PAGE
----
Leonardo da Vinci Experience, Leonardo da Vinci, Via della Conciliazione, exhibition, art, Renaissance art, museum
“His ambitions extended also to water–he designed webbed gloves, floats for walking on water, a life buoy.”

Though a pacifist, da Vinci was nevertheless at the service of Ludovico Sforza, Duke of Milan, and designed a number of war machines that were veritable predecessors to those of today, such as the armoured car, forerunner to the tank, and a weapon resembling a machine gun–a twelve barrelled gun carriage in the shape of a fan, which would maximise effectiveness in the battlefield. The room containing the war machines also features a room of mirrors–eight mirrored walls, which produce a real mise-en-abyme for the viewer, infinitely replicating reflections.

“Da Vinci…designed a number of war machines that were veritable predecessors to those of today, [including] a weapon resembling a machine gun–a twelve barrelled gun carriage in the shape of a fan.”

That a museum dedicated to da Vinci–a man whose sexuality is often speculated upon, who deviated from classic iconography, frequently butting heads with the very authorities who commissioned his pieces, and whose work elevated evidence and reason over dogma–should be mere steps away from the capital of one of the world’s major faiths was an observation I made with an amused sense of irony. It was testament to the triumph of those very ideals da Vinci and other humanists strived to convey in their work. 

Via della Conciliazione, with the Vatican in the distance.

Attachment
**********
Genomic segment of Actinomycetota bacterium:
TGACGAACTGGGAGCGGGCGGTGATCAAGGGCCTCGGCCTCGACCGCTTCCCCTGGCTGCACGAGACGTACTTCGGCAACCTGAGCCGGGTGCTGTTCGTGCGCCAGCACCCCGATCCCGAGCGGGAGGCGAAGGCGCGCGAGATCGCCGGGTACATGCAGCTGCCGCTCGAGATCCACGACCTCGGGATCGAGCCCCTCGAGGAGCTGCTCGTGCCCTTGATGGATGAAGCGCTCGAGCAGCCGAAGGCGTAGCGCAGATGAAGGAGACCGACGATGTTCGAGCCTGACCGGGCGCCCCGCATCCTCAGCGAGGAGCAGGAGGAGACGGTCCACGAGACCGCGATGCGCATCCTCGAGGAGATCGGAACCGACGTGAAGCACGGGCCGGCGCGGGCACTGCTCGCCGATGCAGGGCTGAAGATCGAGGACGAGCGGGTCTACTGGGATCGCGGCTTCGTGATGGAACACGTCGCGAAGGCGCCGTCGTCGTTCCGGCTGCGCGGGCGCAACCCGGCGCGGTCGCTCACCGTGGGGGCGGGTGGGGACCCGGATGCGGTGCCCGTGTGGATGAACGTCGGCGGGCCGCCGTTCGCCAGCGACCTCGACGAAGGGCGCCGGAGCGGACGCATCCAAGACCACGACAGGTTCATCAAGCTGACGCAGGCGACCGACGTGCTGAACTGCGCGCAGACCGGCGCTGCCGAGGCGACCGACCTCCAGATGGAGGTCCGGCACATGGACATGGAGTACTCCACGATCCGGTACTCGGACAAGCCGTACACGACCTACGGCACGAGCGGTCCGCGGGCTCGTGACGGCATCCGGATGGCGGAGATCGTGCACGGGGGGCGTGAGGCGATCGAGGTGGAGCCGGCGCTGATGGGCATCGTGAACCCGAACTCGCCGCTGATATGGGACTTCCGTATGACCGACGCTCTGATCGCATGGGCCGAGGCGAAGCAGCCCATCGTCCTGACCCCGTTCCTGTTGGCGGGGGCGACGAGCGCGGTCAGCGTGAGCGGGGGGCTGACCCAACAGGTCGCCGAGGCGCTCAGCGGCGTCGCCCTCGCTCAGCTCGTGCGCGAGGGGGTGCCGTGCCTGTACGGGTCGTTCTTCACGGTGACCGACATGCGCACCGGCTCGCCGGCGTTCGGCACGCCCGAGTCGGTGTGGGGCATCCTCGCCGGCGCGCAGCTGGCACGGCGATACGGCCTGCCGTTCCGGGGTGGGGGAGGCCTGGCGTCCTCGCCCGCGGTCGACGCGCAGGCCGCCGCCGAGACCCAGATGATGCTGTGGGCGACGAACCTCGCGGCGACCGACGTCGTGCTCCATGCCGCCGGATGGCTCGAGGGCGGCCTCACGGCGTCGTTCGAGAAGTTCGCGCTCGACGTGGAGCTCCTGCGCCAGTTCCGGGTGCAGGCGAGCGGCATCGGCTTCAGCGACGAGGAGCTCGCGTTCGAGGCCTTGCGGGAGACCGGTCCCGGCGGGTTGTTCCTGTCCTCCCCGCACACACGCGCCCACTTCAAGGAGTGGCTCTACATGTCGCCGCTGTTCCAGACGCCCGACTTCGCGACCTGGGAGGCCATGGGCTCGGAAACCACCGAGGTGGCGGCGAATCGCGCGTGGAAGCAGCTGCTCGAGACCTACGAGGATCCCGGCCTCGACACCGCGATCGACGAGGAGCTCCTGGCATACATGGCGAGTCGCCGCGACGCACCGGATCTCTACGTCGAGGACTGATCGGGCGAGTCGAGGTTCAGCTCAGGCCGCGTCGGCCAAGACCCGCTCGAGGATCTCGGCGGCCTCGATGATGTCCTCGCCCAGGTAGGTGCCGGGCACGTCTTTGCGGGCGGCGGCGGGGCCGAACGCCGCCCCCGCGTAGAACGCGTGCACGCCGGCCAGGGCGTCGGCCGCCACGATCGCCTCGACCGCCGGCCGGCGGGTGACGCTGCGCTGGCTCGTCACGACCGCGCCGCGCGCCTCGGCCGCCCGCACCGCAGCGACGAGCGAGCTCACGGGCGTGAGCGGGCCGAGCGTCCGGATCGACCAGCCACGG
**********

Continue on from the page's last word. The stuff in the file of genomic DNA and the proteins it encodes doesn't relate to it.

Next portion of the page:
Leonardo da Vinci’s works are scattered throughout the world today, in Krakow, Paris, London, Washington, DC, Munich, and Saint Petersburg. But to be able to behold his masterpieces, paintings and inventions alike, in one place, in such proximity to where he was active at the Vatican’s Cortile del Belvedere alongside contemporaries like Michelangelo and Raphael, is a unique experience. Visiting a museum in Rome is a mise-en-abyme of the sort in literary and film theory, a story within a story, an art gallery within another, larger open-air art gallery.

You can reach the Leonardo da Vinci Experience museum from Termini by taking Line A of the Rome Metro towards Battistini and getting off at the sixth stop, Ottaviano. From there, it is less than a fifteen minute walk. The second option is to take bus number 40 from Termini, which leaves every five minutes, and stop at Traspontina/Conciliazione. The area where the museum is located is dense with places to see. From the Vatican Museums to Castel Sant’Angelo and its famed gardens (Giardini di Castel Sant’Angelo/Parco della Mole Adriana), one could easily spend an entire day in this quarter of the city and still not exhaust its possibilities. Private and group tours of the Vatican and Sistine Chapel are available, and offer a perfect occasion to enjoy multiple experiences in the same vicinity. From March to June, the Scuderie del Quirinale–on Via Ventiquattro Maggio, not too far from the Vittoriano–will be hosting a similar exhibition entitled “Leonardo da Vinci: La scienza prima della scienza.” The exhibition aims to situate Leonardo da Vinci within the broader context of the fourteenth and fifteenth centuries, covering da Vinci’s contemporaries in order to paint a more complete picture of the scene and time period that led artists, engineers, and thinkers to flourish. This is surely another experience that is not to be missed.